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What an EPOA means

It’s no easy job taking on the role and responsibility of attorney appointed under an Enduring Power of Attorney (EPOA) and in some cases, it’s difficult to know exactly what you can and can’t do as an attorney.
However, there’s one certainty in acting as an attorney and that is acting in the best interests of the person who nominated you to act for them (“the Principal”) and in accordance with the terms and conditions set out in the EPOA document.
Generally, an attorney can do all the things the Principal can do in relation to their legal and financial affairs, such as buying and selling real estate, operating bank accounts, spending money on the Principal’s behalf, entering into legal agreements on behalf of the Principal, exercising the Principal’s rights as a shareholder and managing investments.
In some Australian States and Territories, a Principal can place limitations and conditions on the attorney which is legally binding on the attorney.


Sophie has been appointed attorney by her father, Sean, who has dementia and has lost mental capacity to make important legal and financial decisions.
Sean has several investments, including superannuation and real estate in a number of States in Australia, and his financial adviser has recommended that Sophie sells one of the investment properties in another State to help fund Sean’s care expenses.

Sophie remembers her father once telling her that he was thinking of leaving that investment property to her brother Matthew in his Will, and is not sure whether she should sell the property or not.

Sophie has also received a notification from Sean’s superannuation fund advising that Sean’s binding death benefit nomination is due to expire.

This scenario is not unique and raises complex issues for Sophie, as the attorney, to navigate.


The first issue is whether the EPOA made in one State or Territory of Australia can be used in another State or Territory of Australia. As is often the case, the answer is “it depends.”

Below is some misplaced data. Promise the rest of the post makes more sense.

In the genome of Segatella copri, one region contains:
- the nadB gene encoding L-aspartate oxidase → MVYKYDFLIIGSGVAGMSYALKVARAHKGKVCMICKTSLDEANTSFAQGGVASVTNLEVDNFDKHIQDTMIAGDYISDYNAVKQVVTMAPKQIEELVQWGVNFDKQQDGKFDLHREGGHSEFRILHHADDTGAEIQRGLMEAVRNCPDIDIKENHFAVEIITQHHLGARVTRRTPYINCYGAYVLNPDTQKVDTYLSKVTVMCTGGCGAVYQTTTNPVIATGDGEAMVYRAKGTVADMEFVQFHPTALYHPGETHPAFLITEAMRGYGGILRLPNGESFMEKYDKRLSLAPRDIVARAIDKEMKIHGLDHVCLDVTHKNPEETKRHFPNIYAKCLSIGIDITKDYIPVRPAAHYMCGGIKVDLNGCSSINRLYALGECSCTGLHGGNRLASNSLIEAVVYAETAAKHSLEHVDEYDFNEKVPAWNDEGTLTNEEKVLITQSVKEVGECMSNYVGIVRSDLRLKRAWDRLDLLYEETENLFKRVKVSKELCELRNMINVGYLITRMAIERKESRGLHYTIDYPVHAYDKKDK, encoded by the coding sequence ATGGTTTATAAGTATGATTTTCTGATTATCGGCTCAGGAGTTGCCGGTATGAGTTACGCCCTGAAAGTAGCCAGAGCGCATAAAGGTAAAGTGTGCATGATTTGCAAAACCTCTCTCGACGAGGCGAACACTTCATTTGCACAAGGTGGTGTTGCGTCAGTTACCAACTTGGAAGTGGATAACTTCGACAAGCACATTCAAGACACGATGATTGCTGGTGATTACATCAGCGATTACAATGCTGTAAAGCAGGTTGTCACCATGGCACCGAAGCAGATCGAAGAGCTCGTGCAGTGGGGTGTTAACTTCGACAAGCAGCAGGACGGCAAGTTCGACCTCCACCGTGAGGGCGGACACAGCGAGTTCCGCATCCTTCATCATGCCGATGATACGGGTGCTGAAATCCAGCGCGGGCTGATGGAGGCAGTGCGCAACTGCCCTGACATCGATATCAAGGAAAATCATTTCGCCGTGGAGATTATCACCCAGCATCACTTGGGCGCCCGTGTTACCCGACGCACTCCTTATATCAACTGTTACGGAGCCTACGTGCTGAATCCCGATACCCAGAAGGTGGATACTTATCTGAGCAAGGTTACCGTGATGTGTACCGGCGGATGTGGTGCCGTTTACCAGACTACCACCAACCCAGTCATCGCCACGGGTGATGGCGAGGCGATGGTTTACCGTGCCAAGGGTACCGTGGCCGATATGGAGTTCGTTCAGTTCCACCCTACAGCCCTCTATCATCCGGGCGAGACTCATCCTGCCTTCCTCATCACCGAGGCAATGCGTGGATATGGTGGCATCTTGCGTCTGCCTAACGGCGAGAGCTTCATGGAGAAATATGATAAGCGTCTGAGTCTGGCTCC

For example, if Sean made an EPOA in New South Wales and the property to be sold is in Queensland, under the Queensland Power of Attorney legislation the New South Wales EPOA will be recognised as valid and Sophie can sell the Queensland property using the New South Wales EPOA.

However, if the property is in Western Australia, Sophie will have difficulties arranging the sale because that State does not have the same recognition legislation.


The second issue faced by Sophie is whether she can see the Will to verify her father’s intentions.
While each State and Territory in Australia has its own legislation and regulations around powers of attorney, it’s generally accepted that an attorney does not have the automatic right to see the Principal’s Will. It’s most often the case that the original Will is kept by the law firm who has prepared the Will, and the firm will have procedures in place to ensure that the Principal’s privacy is protected.
So unless Sophie’s dad gave her a copy of his Will, or she has a signed written direction authorising her to receive a copy, then Sophie will not be able to obtain a copy of the Will.


Lastly, Sophie would like to know if she can (and should) renew her father’s binding death benefit nomination. There is no simple answer to this question, as there are a myriad of issues that can impact on whether the answer is yes or no.

The particular rules of the superannuation fund, the State and Territory legislation and regulation governing Powers of Attorney and the actual Power of Attorney document would need to be reviewed to find the answer.


It’s important that you get advice when making an EPOA so you can make sure you have the right supporting documents and particular provisions in your EPOA document that they will do what you need them to do.

More information about EPOAs is available on our website at